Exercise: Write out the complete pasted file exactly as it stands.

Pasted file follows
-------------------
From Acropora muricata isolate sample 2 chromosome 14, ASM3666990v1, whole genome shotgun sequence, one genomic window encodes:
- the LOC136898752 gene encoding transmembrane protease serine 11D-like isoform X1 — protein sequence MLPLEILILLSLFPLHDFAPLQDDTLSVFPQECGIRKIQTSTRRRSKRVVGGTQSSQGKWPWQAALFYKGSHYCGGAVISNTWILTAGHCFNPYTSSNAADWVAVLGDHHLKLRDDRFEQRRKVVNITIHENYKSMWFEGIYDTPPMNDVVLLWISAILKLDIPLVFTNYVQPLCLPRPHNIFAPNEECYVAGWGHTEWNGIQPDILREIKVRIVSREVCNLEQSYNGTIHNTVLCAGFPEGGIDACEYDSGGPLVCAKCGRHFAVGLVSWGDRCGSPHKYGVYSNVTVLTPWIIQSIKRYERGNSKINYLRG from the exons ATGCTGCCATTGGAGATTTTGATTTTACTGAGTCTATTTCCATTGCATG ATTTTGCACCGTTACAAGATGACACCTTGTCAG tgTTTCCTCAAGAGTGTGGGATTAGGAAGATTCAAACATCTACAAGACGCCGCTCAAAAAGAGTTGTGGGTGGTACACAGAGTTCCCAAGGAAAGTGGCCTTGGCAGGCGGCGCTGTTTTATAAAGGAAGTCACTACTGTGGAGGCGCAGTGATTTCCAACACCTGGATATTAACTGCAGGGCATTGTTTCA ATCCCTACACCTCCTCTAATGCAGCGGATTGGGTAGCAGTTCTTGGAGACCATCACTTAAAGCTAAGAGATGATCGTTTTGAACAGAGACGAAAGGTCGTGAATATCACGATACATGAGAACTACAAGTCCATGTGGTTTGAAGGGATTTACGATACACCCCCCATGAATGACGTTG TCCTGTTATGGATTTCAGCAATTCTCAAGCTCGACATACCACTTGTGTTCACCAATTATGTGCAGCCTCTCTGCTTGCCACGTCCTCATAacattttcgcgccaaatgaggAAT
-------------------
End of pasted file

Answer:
From Acropora muricata isolate sample 2 chromosome 14, ASM3666990v1, whole genome shotgun sequence, one genomic window encodes:
- the LOC136898752 gene encoding transmembrane protease serine 11D-like isoform X1 — protein sequence MLPLEILILLSLFPLHDFAPLQDDTLSVFPQECGIRKIQTSTRRRSKRVVGGTQSSQGKWPWQAALFYKGSHYCGGAVISNTWILTAGHCFNPYTSSNAADWVAVLGDHHLKLRDDRFEQRRKVVNITIHENYKSMWFEGIYDTPPMNDVVLLWISAILKLDIPLVFTNYVQPLCLPRPHNIFAPNEECYVAGWGHTEWNGIQPDILREIKVRIVSREVCNLEQSYNGTIHNTVLCAGFPEGGIDACEYDSGGPLVCAKCGRHFAVGLVSWGDRCGSPHKYGVYSNVTVLTPWIIQSIKRYERGNSKINYLRG from the exons ATGCTGCCATTGGAGATTTTGATTTTACTGAGTCTATTTCCATTGCATG ATTTTGCACCGTTACAAGATGACACCTTGTCAG tgTTTCCTCAAGAGTGTGGGATTAGGAAGATTCAAACATCTACAAGACGCCGCTCAAAAAGAGTTGTGGGTGGTACACAGAGTTCCCAAGGAAAGTGGCCTTGGCAGGCGGCGCTGTTTTATAAAGGAAGTCACTACTGTGGAGGCGCAGTGATTTCCAACACCTGGATATTAACTGCAGGGCATTGTTTCA ATCCCTACACCTCCTCTAATGCAGCGGATTGGGTAGCAGTTCTTGGAGACCATCACTTAAAGCTAAGAGATGATCGTTTTGAACAGAGACGAAAGGTCGTGAATATCACGATACATGAGAACTACAAGTCCATGTGGTTTGAAGGGATTTACGATACACCCCCCATGAATGACGTTG TCCTGTTATGGATTTCAGCAATTCTCAAGCTCGACATACCACTTGTGTTCACCAATTATGTGCAGCCTCTCTGCTTGCCACGTCCTCATAacattttcgcgccaaatgaggAAT